Recoverable Damages in General

Landowners and possessors of land owe a nondelegable duty to put and maintain the premises (including its buildings and structures) in reasonably safe condition.

Civil Code § 1714(a)

“Everyone is responsible, not only for the result of his or her willful acts, but also for an injury occasioned to another by his or her want of ordinary care or skill in the management of his or her property or person, except so far as the latter has, willfully or by want of ordinary care, brought the injury upon himself or herself. The design, distribution, or marketing of firearms and ammunition is not exempt from the duty to use ordinary care and skill that is required by this section. The extent of liability in these cases is defined by the Title on Compensatory Relief.”

If it is proven that the said landowner or possessor is liable, the claimant may have recoverable damages, depending on the injuries sustained due to the act or omission of the owner or possessor of the building or structure. At the very least, a person who has suffered injury through the fault of another is entitled to “be made whole”—i.e., to be restored insofar as is possible to his or her preinjury condition through a “compensatory” damages award.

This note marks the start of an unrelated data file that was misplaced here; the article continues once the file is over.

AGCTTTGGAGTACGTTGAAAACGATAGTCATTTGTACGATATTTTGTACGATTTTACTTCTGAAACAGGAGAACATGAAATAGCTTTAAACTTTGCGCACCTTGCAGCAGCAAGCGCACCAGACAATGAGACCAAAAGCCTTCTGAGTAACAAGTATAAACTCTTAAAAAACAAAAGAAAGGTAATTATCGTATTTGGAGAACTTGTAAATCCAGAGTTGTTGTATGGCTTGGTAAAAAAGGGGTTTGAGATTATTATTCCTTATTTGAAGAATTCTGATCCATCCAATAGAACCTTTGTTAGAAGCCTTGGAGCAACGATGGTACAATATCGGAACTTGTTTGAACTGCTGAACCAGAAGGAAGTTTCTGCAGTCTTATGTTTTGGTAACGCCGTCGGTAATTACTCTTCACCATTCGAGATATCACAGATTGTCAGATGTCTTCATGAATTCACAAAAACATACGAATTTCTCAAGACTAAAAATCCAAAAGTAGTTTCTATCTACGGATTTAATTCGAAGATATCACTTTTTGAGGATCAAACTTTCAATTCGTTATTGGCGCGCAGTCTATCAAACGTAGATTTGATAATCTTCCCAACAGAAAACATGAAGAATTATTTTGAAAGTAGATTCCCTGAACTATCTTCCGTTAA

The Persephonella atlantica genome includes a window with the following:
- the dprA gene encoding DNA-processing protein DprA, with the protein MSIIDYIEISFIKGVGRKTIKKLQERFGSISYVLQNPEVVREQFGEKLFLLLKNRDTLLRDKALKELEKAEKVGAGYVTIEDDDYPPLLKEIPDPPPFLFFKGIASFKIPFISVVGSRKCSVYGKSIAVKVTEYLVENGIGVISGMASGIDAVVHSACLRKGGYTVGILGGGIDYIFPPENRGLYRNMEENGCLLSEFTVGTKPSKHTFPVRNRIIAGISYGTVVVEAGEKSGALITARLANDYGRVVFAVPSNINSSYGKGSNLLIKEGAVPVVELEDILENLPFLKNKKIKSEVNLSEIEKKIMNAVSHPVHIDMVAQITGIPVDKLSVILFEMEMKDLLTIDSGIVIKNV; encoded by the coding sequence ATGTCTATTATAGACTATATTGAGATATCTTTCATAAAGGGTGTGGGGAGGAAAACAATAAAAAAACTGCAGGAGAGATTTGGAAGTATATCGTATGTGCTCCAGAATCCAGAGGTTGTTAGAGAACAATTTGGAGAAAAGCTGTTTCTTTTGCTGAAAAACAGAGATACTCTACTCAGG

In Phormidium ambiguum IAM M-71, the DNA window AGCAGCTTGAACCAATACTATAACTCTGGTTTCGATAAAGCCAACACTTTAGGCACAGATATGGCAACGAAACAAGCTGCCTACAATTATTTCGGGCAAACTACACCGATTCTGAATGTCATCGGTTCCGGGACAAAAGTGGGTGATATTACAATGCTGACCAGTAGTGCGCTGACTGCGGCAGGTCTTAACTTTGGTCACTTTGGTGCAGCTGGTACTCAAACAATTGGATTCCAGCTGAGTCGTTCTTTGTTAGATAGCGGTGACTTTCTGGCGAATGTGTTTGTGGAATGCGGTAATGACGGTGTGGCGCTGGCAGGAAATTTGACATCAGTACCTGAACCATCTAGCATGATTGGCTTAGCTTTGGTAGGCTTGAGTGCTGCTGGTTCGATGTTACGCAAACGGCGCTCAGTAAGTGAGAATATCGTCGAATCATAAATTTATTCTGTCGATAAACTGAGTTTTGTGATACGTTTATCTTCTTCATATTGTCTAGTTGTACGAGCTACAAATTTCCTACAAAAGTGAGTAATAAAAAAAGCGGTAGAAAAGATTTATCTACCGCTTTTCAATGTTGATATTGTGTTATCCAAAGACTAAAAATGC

CC § 3281

“Every person who suffers detriment from the unlawful act or omission of another may recover from the person in fault a compensation therefor in money, which is called damages.”

If it is proven that the plaintiff has sustained an injury which was legally caused by the tortious wrong of another, then the plaintiff is entitled to recover an amount of money that will reasonably compensate for all physical, mental and emotional detriment attributable to the injury. Such “(d)amages must, in all cases, be reasonable…”

CC § 3359

“Damages must, in all cases, be reasonable, and where an obligation of any kind appears to create a right to unconscionable and grossly oppressive damages, contrary to substantial justice, no more than reasonable damages can be recovered.”

There is no fixed rule for measuring compensatory damages. If one sustains injuries that may be caused by another’s fault or negligence, it is best to work with a lawyer who is an expert in personal injury to be properly guided on the proper steps to take.

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